The next question had to deal with dealing with developers again and asked, “As mayor, will you continue to give big tax abatements to developers?” Atwood answered with a “Yes and No,” stating that the council will have to weigh the options and be willing to say no to a developer if need be. Diaz answered “No,” but went on to say that he would be willing to talk with developers if they were to hire a local workforce. Castanuela responded with a “No” as well, but said that he would have to hear the developers out and see what their projects would do for the city as a whole. Pina described the question as “more of an economic issue,” and emphasized that the city is selecting certain groups to benefit more from these developments that others. Rounding out the questions Brockhouse answered with, “It’s not the incentive that’s bad, it’s the policy behind it and where we put the money and how we hold people accountable.” He followed up with, “As long as we’re positive on it at the end of the day and we’re not hurting the people that currently live there, then we’re going to do an incentive. We have to do it and we’re going to bring big business to the city.”

Tim Atwood gives his closing remarks. (Photo Credit:  GA Media Productions )

Tim Atwood gives his closing remarks. (Photo Credit: GA Media Productions)

Although not usually where you would expect to find heated political rhetoric, the candidates closing statements burned with tension and animosity. Diaz went first and emphasized that he was thankful for being included in this forum before ending his statement with an attack on Brockhouse. “Mr. Brockhouse is also a part of the problem,” assailed Diaz. “Because some of these policies that are in place now, he’s been a part of. So if you vote for him or you vote for Nirenberg, you’re going to get more of the same. If you want change you need to vote for that change. I am that change.”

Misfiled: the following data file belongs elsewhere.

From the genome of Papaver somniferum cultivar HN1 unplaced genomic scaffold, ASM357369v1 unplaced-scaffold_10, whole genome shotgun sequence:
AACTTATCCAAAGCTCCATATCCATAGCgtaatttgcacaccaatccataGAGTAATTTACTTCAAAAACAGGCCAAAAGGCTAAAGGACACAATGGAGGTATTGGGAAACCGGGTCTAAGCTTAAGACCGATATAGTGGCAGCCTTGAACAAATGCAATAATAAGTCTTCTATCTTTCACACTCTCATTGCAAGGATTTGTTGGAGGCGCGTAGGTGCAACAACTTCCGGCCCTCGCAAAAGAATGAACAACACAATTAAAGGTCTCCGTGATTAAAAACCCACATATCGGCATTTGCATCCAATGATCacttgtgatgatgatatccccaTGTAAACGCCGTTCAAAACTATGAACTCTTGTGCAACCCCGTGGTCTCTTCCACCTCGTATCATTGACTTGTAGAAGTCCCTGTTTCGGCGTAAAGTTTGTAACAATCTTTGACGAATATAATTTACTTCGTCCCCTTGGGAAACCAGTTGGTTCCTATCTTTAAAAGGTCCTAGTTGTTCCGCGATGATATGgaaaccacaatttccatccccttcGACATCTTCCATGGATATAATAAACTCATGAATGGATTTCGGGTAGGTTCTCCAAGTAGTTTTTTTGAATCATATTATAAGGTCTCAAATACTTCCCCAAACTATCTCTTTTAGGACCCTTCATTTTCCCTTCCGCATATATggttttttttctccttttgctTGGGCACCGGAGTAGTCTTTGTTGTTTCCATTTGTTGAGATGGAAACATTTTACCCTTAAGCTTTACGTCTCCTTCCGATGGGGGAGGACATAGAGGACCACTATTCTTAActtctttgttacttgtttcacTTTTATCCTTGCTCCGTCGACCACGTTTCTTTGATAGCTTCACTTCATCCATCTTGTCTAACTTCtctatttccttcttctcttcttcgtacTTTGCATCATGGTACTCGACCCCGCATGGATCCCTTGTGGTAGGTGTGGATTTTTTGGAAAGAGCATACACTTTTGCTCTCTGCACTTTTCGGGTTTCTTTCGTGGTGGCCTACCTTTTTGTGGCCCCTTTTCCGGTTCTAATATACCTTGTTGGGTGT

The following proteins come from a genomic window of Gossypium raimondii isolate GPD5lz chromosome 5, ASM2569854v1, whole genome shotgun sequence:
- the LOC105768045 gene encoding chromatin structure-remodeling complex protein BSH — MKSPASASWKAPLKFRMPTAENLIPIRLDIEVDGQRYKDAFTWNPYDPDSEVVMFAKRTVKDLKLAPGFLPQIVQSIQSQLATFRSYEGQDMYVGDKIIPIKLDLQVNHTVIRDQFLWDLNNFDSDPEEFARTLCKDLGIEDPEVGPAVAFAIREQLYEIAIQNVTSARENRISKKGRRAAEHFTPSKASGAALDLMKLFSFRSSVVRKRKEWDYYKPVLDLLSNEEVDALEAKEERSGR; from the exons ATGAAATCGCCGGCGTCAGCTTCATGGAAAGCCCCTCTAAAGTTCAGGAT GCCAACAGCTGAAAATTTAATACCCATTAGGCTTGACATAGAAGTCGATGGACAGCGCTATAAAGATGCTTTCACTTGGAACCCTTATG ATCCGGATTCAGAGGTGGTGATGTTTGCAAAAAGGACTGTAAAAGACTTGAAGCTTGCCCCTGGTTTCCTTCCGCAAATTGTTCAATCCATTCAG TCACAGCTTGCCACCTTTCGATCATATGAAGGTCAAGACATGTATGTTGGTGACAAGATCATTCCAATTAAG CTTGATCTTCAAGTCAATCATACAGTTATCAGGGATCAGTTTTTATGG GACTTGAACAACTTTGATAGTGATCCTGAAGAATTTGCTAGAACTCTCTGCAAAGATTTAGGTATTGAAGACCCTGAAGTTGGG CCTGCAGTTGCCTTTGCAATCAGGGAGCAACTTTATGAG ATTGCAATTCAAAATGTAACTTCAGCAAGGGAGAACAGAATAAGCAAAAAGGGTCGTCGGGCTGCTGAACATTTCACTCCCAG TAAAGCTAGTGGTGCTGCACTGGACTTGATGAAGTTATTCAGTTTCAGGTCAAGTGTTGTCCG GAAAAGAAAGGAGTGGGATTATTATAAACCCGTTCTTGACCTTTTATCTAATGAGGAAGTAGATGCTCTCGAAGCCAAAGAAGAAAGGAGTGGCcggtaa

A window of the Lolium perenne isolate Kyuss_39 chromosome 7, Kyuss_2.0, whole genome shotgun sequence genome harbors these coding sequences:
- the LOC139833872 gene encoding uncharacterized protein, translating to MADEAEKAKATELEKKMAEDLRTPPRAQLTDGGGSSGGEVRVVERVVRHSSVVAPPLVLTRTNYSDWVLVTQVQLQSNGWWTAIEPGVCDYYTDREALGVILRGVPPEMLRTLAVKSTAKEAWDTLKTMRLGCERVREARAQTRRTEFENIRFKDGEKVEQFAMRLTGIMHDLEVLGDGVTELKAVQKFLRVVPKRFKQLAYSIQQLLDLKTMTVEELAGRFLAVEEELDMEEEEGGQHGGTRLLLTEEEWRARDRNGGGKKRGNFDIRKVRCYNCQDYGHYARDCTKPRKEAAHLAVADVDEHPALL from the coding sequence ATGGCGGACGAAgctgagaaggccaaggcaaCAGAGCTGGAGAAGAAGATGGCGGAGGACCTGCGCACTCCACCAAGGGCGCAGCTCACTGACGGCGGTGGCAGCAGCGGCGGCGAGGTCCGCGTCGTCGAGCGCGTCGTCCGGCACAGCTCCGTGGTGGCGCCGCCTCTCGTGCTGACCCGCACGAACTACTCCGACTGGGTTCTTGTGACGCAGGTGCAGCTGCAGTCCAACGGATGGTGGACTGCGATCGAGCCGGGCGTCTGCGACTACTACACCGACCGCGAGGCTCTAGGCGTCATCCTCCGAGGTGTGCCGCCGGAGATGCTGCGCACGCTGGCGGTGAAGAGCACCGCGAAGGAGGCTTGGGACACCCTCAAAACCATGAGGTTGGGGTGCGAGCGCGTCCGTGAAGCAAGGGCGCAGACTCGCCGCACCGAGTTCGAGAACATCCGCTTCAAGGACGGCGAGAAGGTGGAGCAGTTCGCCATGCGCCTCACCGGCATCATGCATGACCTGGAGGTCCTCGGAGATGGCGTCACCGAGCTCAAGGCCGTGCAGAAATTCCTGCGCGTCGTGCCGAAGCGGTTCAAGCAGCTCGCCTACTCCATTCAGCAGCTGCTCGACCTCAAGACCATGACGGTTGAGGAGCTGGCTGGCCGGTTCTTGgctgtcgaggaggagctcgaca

Castanuela also used his closing statement to take a jab at Nirenberg. “Ron is doing a lot of stuff for the Northside. He don’t care about the Westside, Southside, or Eastside!” asserted Castanuela. “And Brockhouse is gaining all his money from the fire union and the police union.”

Pina, one of only two candidates to not attack his opponents in his ending remarks, addressed his belief that San Antonio lacks “mental freedom.” Clarifying his remark, he says that the city needs a leader who can address this problem and make citizens realize that change is possible in the Alamo City.

Brockhouse poses for a picture after the forum. (Photo Credit:  GA Media Productions )

Brockhouse poses for a picture after the forum. (Photo Credit: GA Media Productions)

In an apparent response to his opponent’s attacks, Brockhouse led with, “At the end of the day, leadership is getting involved in action over a period of time, not just showing up because its an election and you want your name on the ballot, and then getting a vote and disappearing for a couple of years and then coming back and asking for that same vote again.” Rounding off his statement, he retorted, “At the end of the day, it’s going to be myself or Ron Nirenberg that’s mayor on June 1st. There’s absolutely no disputing that.”

At the end of the day, it’s going to be myself or Ron Nirenberg that’s mayor on June 1st. There’s absolutely no disputing that.
— Greg Brockhouse

Cool and collected as ever, Tim Atwood recalled that in 2017, 90% of the registered voters in San Antonio didn’t even vote. He then encouraged everyone present to tell their friends and family members to go vote. “That’s your responsibility as a citizen of San Antonio,” declared Atwood, before finishing his closing remarks and taking his seat to end the forum.